Congratulations on welcoming home your new puppy! An important part of keeping them healthy is taking your furry new friend to the vet — and your new puppy's first visit to the vet will probably be more than just a quick hello. We're here to help you and your puppy prepare for this important milestone.
Puppy's First Vet Visit: What to Expect, How to Prep and Tips for the Big Day
Get all the info from veterinarian Dr. Katy Nelson as she talks about important details new pet parents should know.
Your Puppy's First Vet Visit Checklist
Now that you've brought your puppy home and started getting them settled, let's dive into everything you need to know about taking your new puppy to the vet. A puppy's first vet visit is usually around the age of two to three weeks for an initial health check, and then between six and eight weeks to begin vaccinations and parasite prevention. No matter how old your puppy is, plan to take them to your vet within three days of coming home with you.
What to Bring to Your Puppy's First Vet Visit
A little prep goes a long way for a new-puppy vet visit. First, find out what the breeder or shelter has already done for your puppy. You should have documentation listing if your puppy has received:
- Deworming medication
- Heartworm preventative
- Tail docking and/or dewclaw removal, depending on breed
Your veterinarian will need all this information, along with the puppy's birth date. Bring all of your puppy's paperwork and a fresh stool sample to test for parasites.
Prepare a list of questions. This is a great time for new pet parents to build a relationship with the vet and learn more about how to best look out for a growing puppy's health. Some questions to ask may include:
- What vaccinations does my puppy need, and when?
- When can my puppy be around other dogs?
- Are there any health issues I should watch out for with my puppy’s breed?
- What parasite protection do you recommend?
- When should I spay or neuter my puppy?
- Should I microchip my puppy?
- How often should I bring my puppy in for vet visits?
If you have any questions about exercise, training (house training, leash training, crate training, etc.), socialization, types of food or meal schedules, dental care/teething, or general questions pertaining to your puppy's health, your puppy's vet visit is a smart time to get expert advice.
How to Bring a Puppy to the Vet
When it's time to take your puppy to the vet, secure their crate in your vehicle with seat belts and then place your puppy inside. If the crate doesn't fit, consider purchasing a dog seat belt specifically designed to restrain and protect your puppy in case of an accident. Don't leave your little puppy free to roam the vehicle while you drive.
Waiting Room Etiquette for Puppies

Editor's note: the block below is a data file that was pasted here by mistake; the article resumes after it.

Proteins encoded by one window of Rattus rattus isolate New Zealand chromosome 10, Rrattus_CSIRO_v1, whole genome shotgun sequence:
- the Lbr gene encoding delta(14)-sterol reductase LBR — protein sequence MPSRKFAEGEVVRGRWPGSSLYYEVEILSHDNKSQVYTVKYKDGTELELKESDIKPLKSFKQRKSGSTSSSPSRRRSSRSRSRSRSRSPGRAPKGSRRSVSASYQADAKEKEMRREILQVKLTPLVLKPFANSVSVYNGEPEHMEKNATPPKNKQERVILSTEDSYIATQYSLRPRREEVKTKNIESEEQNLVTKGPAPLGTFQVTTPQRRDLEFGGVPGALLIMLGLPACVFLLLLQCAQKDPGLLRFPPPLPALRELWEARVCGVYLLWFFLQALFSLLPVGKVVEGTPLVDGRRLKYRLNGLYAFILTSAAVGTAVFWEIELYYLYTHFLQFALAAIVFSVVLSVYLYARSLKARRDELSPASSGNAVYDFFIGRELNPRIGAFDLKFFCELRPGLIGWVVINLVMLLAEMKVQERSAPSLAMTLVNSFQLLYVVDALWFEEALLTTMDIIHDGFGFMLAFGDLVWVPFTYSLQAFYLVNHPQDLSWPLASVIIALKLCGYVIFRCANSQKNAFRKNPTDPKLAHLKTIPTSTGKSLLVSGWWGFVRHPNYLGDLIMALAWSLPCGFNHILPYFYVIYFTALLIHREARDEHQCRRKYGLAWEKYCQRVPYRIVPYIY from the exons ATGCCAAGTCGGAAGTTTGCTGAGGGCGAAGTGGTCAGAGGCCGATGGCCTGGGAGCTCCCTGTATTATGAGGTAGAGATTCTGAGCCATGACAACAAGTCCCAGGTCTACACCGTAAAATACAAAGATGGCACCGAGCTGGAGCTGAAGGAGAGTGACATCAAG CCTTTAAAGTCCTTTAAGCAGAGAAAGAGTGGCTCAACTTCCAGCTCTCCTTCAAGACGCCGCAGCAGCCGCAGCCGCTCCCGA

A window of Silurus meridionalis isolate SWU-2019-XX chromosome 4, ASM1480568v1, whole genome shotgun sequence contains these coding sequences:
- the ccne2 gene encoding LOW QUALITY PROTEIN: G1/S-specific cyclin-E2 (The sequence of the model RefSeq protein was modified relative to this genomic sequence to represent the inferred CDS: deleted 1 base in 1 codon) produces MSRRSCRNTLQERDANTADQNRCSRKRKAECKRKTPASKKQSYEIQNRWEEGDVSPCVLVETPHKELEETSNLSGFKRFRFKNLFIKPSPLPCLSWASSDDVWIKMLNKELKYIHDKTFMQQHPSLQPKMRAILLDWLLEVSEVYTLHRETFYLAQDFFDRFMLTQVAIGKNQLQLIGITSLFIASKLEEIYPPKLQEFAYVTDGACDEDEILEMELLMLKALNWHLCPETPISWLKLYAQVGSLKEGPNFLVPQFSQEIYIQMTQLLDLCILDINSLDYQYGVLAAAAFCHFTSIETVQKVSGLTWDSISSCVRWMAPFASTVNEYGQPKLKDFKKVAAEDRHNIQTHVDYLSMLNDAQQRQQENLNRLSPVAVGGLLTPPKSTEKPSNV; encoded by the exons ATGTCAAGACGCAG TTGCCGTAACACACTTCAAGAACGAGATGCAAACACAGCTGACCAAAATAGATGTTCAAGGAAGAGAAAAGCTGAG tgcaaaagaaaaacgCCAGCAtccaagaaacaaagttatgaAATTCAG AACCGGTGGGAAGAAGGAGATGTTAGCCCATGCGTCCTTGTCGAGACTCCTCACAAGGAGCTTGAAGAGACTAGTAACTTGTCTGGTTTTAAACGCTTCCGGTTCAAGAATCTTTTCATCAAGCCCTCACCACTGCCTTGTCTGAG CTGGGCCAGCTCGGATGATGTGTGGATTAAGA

When you arrive at the vet, it's important to carry your puppy into the doctor's office and to avoid interacting with any other animals in the waiting room. Even just rubbing noses with another dog can make an unvaccinated puppy sick. Making sure your puppy has a chance to relieve themselves before entering the waiting room can help them feel calmer while you wait.
What to Expect During the Vet Visit
After greeting you, your vet will likely begin examining your pup as they continue to converse and answer your questions. Your vet will check your puppy's weight and temperature and examine their heart, lungs, ears, genitals, eyes, nose, skin, anal region, mouth and gums for basic and breed-specific abnormalities.
Parasite Treatment and Prevention
Depending on your puppy's stool exam, your vet may begin deworming treatment to address any internal parasites; keep in mind that it's very common for puppies to have roundworms or hookworms.
Your vet may recommend a plan for flea prevention and tick prevention, depending on your puppy’s age and where you live.
They'll also review your puppy's records and plan what vaccines are needed; your pup may receive their first vaccination for DAP (distemper, adenovirus and canine parvovirus), a rabies vaccine and a Bordetella (kennel cough) vaccine. Your vet may recommend additional vaccinations based on geography, lifestyle and exposure to other dogs. They’ll likely ask that you return in two to four weeks to booster the vaccines until your puppy reaches a certain age.
After all your questions are answered, you and your puppy will check out and head home. The cost of a puppy's first vet visit will vary based on where you live, vaccinations received, your puppy’s health, etc. Be prepared to spend $100 or so, but plan to call your vet in advance for a more precise estimate. Learn more about the cost of annual vet visits.
Signs Your Puppy Needs Immediate Veterinary Care
If you notice any of these signs, take your puppy to the vet right away:
- Allergic reactions or swelling around the face
- Hives (most easily seen on the belly or face)
- Eye injuries
- Respiratory problems
- Signs of pain, including panting, labored breathing, increased body temperature, lethargy, restlessness or loss of appetite
- Suspected poisoning
- Open wound
- Seizures, fainting or collapse
- Snake bites
- Thermal stress (either too hot or too cold)
- Trauma, like if they’re hit by a car
- Vomiting or diarrhea more than two or three times within an hour, even if they seem otherwise fine
Keeping a close watch on your puppy's health, growth, and development and building a strong relationship with your vet are two great ways to help your little friend grow into a healthy, well-cared-for adult dog.